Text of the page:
US President Joe Biden has expressed his concerns about the potential risks of artificial intelligence (AI) and has called on tech companies to take responsibility for ensuring the safety of their products before releasing them to the public. Speaking at a meeting of the President’s Council of Advisors on Science and Technology, Biden said that while AI could help combat significant challenges such as disease and climate change, its creators must also consider the possible threats to society, the economy, and national security.
When asked if AI is dangerous, Biden stated that it “remains to be seen,” but acknowledged that it could be. He pointed to the impact that social media has had on young people’s mental health, stating that it demonstrates the damage that new technologies can cause if safety measures are not put in place.
Biden’s remarks come at a time when the debate over how to regulate AI is intensifying, with some leading figures in the tech industry advocating for a pause in its advancement until safety measures can be established. Last month, Tesla CEO Elon Musk and Apple co-founder Steve Wozniak signed an open letter calling for a six-month halt to research on AI systems due to the “deep hazards to society and mankind” posed by the technology.
Meanwhile, the Canadian Office of the Privacy Commissioner has launched an investigation into OpenAI, the California-based developer of ChatGPT, an AI chatbot that caused a global sensation for its ability to generate essays, songs, exams, and news articles from brief prompts. The investigation was opened in response to a complaint alleging the collection, use, and disclosure of personal information without consent. Critics have long been concerned about where ChatGPT and its competitors get their data and how they process it.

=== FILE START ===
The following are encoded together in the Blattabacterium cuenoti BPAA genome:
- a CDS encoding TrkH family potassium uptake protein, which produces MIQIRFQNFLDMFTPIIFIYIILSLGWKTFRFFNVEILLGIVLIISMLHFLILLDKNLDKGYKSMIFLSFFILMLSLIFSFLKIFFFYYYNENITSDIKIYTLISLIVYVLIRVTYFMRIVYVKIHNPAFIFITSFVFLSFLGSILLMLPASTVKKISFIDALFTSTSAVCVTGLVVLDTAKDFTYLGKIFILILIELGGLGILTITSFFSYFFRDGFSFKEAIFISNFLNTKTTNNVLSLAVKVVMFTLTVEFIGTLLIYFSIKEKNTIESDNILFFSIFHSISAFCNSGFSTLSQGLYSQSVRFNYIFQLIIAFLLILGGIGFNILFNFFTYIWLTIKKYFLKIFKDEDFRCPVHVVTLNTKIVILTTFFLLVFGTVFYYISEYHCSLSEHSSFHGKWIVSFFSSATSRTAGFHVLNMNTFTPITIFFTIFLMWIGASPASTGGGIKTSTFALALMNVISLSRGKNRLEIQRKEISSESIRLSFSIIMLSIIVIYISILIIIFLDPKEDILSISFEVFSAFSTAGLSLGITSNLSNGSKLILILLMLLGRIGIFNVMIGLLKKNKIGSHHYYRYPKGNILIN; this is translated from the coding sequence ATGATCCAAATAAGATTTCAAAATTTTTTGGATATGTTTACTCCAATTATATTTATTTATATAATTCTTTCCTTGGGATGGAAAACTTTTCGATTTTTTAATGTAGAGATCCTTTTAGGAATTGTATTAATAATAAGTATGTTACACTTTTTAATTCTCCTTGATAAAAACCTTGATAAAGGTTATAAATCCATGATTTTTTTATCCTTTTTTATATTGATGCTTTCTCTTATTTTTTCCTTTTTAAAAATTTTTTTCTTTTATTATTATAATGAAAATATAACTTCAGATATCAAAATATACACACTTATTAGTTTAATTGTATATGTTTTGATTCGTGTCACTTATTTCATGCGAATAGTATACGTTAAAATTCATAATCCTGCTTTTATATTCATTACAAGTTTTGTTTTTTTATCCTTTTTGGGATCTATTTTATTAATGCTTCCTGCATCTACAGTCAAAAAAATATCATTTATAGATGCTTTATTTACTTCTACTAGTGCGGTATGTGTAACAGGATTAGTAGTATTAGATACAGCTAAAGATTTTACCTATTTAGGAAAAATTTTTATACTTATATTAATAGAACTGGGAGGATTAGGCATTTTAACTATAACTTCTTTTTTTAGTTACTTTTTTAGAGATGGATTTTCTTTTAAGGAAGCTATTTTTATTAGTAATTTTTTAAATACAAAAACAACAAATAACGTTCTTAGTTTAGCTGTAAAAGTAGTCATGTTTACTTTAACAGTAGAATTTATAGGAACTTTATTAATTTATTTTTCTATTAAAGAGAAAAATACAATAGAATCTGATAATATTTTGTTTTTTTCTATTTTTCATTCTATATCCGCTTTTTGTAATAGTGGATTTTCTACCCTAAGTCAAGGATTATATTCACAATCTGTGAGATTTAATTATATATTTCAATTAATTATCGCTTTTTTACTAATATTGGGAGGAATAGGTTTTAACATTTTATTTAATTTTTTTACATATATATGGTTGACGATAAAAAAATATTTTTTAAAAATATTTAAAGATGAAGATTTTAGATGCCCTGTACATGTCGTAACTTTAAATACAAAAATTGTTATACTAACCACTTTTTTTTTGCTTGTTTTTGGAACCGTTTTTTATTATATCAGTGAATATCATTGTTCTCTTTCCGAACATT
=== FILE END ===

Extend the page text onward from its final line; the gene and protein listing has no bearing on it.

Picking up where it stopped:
Italy has also become the first country in the Western world to block ChatGPT over data use concerns. The European police agency Europol has warned that criminals could take advantage of AI, such as conversational bots, to commit fraud and other cybercrimes.
Biden has recommended that the US Congress pass laws that place strict limits on personal data collected by tech companies and ban advertising targeted at children. US companies are at the forefront of the burgeoning AI sector, which is transforming the power of machines to do everything from writing e-mails for people to driving their vehicles.
In conclusion, Biden’s comments highlight the need for greater regulation of the AI industry to ensure that the technology is used safely and ethically. The investigation into OpenAI and the decision by Italy to block ChatGPT also underscore the growing concerns around data use and privacy in the sector. As the use of AI continues to expand, policymakers and the tech industry must work together to develop regulatory frameworks that protect society from the potential risks posed by these powerful new technologies.